Grammy Great: More than just a name

Last week, I wrote the first memorial column I've ever written specifically for someone who I cared for who had passed away.

This week, sadly, I'm writing my second.

Last Monday morning, as my other column was just reaching mailboxes and I was just waking from an early morning nap after some time in the woods, I received a phone call I'd been dreading for months now.

Harriet M. "Hattie" Getch, belovedly known by so many as just "Grammy Great," had gone home to be with her loving Father in Heaven. Her pain and suffering in this world was no more.

Now, I say that I'd been dreading the news not because I was worried for her to die, but mostly because I was worried how we'd ever live without a woman who'd become such an anchor in the lives of so many of us.

Grammy Great had told me years ago that when her time came, she was ready.

She'd told so many of us to celebrate the end of her life because it meant she got to meet Jesus.

But still, we held on to prayers — maybe somewhat selfish ones — that she'd stick around just a little longer.

But our prayers weren't all selfish, either. They were based around the realization that the woman we knew as Grammy Great left a legacy.

"She wasn't just Grammy Great... She was great," my great uncle Lloyd said as he delivered her funeral eulogy with a powerful message of just how great the woman we were letting go of was.

And the legacy that great woman left on the lives of all she loved so much was this: You can be great, too. In fact, you already are, because you're loved.

Grammy Great was a firm woman. I've known her for all 30 of my years, but that was less than a third of her own years, and in that time, I heard her raise her voice only a few times.

Now, I'm sure that being the mother to 12 children and having raised her own brothers from age 12, she'd done her fair share of raising her voice. But in the time I knew her, her sternest commands came in a still, quiet voice that shook you to the core. When Grammy spoke, everyone listened.

And she wasn't afraid to tell you if you were doing wrong. She would try to correct the paths of those she loved when they came to her for advice.

But no matter how she spoke — still, quiet or booming, loud — she always did so with love.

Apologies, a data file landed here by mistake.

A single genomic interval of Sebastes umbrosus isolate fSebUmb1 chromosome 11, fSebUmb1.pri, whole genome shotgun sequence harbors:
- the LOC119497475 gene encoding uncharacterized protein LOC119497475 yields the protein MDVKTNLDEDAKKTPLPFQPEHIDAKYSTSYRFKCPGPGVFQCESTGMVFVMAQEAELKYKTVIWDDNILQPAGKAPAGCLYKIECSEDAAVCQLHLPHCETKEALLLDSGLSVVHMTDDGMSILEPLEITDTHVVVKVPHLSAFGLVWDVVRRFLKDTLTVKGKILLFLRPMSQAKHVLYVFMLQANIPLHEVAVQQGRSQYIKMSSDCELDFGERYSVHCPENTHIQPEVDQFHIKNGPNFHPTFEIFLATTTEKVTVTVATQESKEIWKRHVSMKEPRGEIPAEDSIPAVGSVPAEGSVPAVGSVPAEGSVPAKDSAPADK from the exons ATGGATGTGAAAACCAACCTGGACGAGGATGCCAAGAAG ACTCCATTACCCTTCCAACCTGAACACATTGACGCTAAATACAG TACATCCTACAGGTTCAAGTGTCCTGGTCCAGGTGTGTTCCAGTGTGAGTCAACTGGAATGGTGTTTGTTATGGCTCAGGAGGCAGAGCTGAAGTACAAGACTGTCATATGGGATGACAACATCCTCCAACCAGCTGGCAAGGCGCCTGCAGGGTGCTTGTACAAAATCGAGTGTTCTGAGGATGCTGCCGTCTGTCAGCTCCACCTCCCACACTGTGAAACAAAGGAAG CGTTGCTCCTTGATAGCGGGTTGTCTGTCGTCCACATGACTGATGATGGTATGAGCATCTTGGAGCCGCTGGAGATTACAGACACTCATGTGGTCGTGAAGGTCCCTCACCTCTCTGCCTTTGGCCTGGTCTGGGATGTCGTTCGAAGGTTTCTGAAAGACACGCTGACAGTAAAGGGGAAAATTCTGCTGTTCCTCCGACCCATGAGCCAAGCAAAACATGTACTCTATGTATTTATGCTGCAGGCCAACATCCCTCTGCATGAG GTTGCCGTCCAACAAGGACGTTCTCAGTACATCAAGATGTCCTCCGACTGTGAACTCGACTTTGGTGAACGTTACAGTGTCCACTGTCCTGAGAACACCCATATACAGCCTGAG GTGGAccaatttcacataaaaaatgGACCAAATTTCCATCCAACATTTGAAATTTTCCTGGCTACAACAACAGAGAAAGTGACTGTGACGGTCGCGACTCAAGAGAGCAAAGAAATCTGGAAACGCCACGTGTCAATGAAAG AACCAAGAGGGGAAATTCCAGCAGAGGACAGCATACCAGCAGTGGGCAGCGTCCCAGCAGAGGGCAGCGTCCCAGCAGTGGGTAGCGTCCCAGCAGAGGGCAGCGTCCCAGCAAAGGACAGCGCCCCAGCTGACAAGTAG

There was never any doubt, on the brightest day or in your darkest night, that Grammy Great loved you, pulled for you, was on your side.

And that's a legacy! But her legacy was one that came through a relationship that she held very dearly in her life, and one she was forced to rely on often: Her relationship with her Father.

At age 12, Grammy Great lost her mother and became not only a sister and a daughter, but a home raiser.

Back in 1983, right around the time I was born, Grammy Great lost her husband — a pain I could still see in her eyes years and years later when we talked about it. Four different times, she sat at the funerals of her own children.

But in those hours of loss and darkness, Grammy knew she must turn to the Lord. It was her only option, and she wasn't afraid to let you know that.

Grammy's legacy didn't just say we could be great it; pointed us to how to be great.

Now, I know that not all my readers share my religious beliefs, which is why I don't always share them too much in this column. But this wouldn't be a genuine tribute to Grammy Great if there weren't a little bit of Jesus in it.

She had faith and lived a life that said she could be great because of her source of strength, but most importantly, she passed those gifts on to those who loved her.

She prayed for us, she strengthened us with her wise words, and sometimes, she just sat and listened to us, smiling all along, because that's what love does.

She got it. She knew how to make you feel loved, and through the way she lived, she taught her sons, her daughters, her grandkids, her great-grandkids and even her great-great-grandkids what it was to love. Now, that's a legacy worth leaving!

This week has been a tough week for all of us who knew Grammy, and for me, hearing of the loss of both Harry Nicholson and Dorothy Nicholson — two others who have not only affected my life through the church, but the lives of so many others I care for — has made it an even tougher week.

But at Grammy Great's funeral, I was blessed with the opportunity to share a few words, and as my seminary training has taught me, messages are best delivered in three points.

So, I discussed the three-prayer process that got me through the week.
The first prayer was one of, "Why?," asking God why He had to take these wonderful people from us — again, a bit selfish.

But it was quickly replaced with a prayer of, "Thank you," after realizing just how blessed I was to spend so many good times with my 97-year-old great-grandmother.

And finally, my prayers switched to ones with a communal tone: "Lord, give us all strength." It is only together that we can pull through such times.

Friends, this week my heart has been shattered. But I leave you all with the same blessing I've been wishing upon my close friends and family this week, hopeful that it will bring you encouragement today or that you'll hold on to it and be blessed by it another day:

When you find yourself asking why, may the Lord always bless you with a sense of thankfulness, flooding your mind with more positive memories than you can count. And when you find yourself in need of help, may you always see those surrounding you who are willing to help pull you through.

Grammy Great, we'll always love and miss you, but we hope your legacy, even a small piece of it, can live on through the way you've shaped our lives.

Zak Lantz is the editor of The Spirit.